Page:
Science Fell In Love, So I Tried To Prove It - Season 2
The focus begins to shift off the Yukimura-Himuro relationship itself, and onto the relationships they have with the supporting cast (including some new characters), and with the supporting cast's relationships with each other.
SPOILER WARNING! Once again, I was SO disappointed with the ending of a show, or season, that I couldn't leave the readers unwarned.
So what do you do with a season of a show that's four-star quality until the VERY LAST EPISODE, and THEN it goes horribly, horribly wrong?
I guess we'll need to talk about its offensive Final Installment before we consider the more virtuous (or at least less troubling) 11 installments of this season that came before.
#12 is the only time this series has ever had to preface an episode with a Content Warning; it's very out of character for a show that's otherwise been a gentle (if eccentric) rom-com. And it's because #12 sets the scene for a gang rape.
Now, and I'm spoiling like hell here, the rape doesn't actually occur; but it nearly does. MUCH too nearly, again, for the lighthearted comedy I'd come to enjoy. From the end of Ep. #11, I expected some sort of confrontation, but I figured the potential victim would either deal with it herself, or would do so in combination with her friends, or that at least the friends would rescue her, LONG before it got THIS dark. (I'd even plotted out a conclusion in my head, based on other things established in Ep. 11.) But we'll just say that the show goes with violent insanity and vile, cheap exploitation instead. Persons who've been victims of sexual assault should NOT watch this- nor should any particularly sensitive souls for that matter. As for me, as I said, I just thought this was all alien to the tenor and spirit of the series. The show then inserts a completely facetious "rescue" and aftermath, in a clumsy attempt to restore its previous lighthearted mood, but it seemed to me that to present a horror, and then to utterly trivialize it like this, made things even worse. As they like to say in anime, It Cannot Be Forgiven.
It's a real pity, since otherwise this season isn't bad at all. Sure, we do start with a silly couple, named Chris and Sui, who are competing with Yukimura and Himuro for the title of Who's Most In Love (based on oxytocin levels, of course.) But we have some interesting developments: Yukimura ends up tutoring a girl named Haru, the slacker daughter of a famous professor, and she, with Yukimura's assistance (AND some encouragement from Himuro) might actually become a motivated student. (By the way, it really IS true that, judging from the problems in elementary physics textbooks, you'd think working physicists are mainly worried about pushing weights up inclined ramps.)
We also have SOME movement on the Kosuke/Ena front, though that one's a tough nut to crack. Supposedly childhood friends, Ena now sarcastically dismisses Kosuke (though we see that she has been actually listening to his blather); while Kosuke nearly understands that Ena is really his ideal, whether his pride will let him accept it or not. (It seems to me that "Aika", the game character he reveres, LOOKS an awful lot like Ena.) Events this season push them a little closer (literally, at one point), but there's still a Wall of Dissing between them that's pretty hard to reach through. (We get a brief glimpse of Ena's home life, which may help to explain her general cynicism. I wanted more info on that.)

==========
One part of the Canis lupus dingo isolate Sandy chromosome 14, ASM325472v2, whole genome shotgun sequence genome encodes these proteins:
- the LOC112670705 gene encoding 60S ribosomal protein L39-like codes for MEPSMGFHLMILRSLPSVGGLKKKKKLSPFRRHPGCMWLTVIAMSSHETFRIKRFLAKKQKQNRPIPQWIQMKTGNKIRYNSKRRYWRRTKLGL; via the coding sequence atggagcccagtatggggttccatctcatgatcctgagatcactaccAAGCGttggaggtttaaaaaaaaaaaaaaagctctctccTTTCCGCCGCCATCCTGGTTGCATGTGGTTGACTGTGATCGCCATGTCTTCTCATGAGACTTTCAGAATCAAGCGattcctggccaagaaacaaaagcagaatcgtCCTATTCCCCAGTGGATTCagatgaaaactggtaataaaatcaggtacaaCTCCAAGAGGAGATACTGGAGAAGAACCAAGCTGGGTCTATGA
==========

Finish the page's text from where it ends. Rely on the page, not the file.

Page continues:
But Kanade becomes a major character in the story this time, for good or ill. I know that some folks despise her. I didn't- she's at least aware that she's a hypocrite for pretending to be something she's not, even though the feud she gets into with Yukimura (who thinks she should let her freak flag fly) gets exasperating after a while. Unfortunately, Kanade's "true" nature bears an uncomfortable resemblance to that of Arashiko Yuno in MM!.
I didn't like the manic little tune in the closer, but otherwise didn't have any major issues with the music (or art.) (And did I spot Honeyworks in the show's credits?)
Oh yes, there WAS one other thing. I'm not sure how those glass bottles (not to mention the test tubes!) survived the brutality they experienced- and if they had broken, it would have given the game away instantly. Just sayin'. (A side note: up until recently I managed a chem lab, and someone wanted to borrow some test tubes from me; he was outraged when I couldn't produce any, and asked me "What kind of a chem lab IS this?" I replied, "One without test tubes." There's no LAW that really requires chem labs to have them, you know.)
This is another show that made me wish we had a 2.5 rating: the season's virtues are ill-served by a rating of only 2 stars, but Ep. #12 (especially since it's the closer, and thus the final impression of the season) certainly makes me uneasy going to 3 stars. I've said that a show's ending can make it or break it. It BROKE it here. If you DO watch this season, you may go to the end of Ep. #11 if you wish, but I'd encourage you to simply say, "Yes, she'll be OK", and STOP there. In the end, I rounded UP and went 3, but as I said, I felt guilty rating it EITHER way. Such are the trials of a reviewer. — Allen Moody
Recommended Audience: We're PG-13 for mature situations (Chris and Sui are PG13-level torrid), but definitely R in the final episode. So PG-13 for Episodes 1-11, and R for Ep. 12.
Version(s) Viewed: Crunchyroll video stream
Review Status: Full (12/12)
Science Fell In Love, So I Tried To Prove It - Season 2 © 2022 Arifred Yamamoto/Comic Meteor/Rikekoi Project 2
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